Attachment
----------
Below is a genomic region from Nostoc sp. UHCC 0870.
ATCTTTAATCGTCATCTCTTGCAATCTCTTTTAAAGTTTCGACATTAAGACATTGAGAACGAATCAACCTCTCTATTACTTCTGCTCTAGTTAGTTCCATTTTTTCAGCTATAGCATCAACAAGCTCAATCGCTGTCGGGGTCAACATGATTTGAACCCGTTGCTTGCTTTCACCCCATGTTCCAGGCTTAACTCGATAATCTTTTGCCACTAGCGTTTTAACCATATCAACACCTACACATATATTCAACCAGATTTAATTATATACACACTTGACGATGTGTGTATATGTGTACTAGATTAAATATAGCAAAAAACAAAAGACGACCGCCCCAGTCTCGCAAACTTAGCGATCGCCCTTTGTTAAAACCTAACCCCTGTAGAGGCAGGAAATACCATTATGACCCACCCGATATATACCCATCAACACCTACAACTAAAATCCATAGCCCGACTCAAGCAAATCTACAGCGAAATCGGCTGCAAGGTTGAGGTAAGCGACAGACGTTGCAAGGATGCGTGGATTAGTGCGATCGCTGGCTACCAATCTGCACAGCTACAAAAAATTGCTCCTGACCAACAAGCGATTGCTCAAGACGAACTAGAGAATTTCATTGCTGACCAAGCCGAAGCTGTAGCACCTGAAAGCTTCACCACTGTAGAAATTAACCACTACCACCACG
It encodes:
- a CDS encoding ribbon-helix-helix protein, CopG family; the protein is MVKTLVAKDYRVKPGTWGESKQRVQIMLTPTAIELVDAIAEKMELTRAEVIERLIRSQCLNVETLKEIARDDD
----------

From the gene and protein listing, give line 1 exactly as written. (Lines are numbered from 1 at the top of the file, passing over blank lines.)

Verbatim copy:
Below is a genomic region from Nostoc sp. UHCC 0870.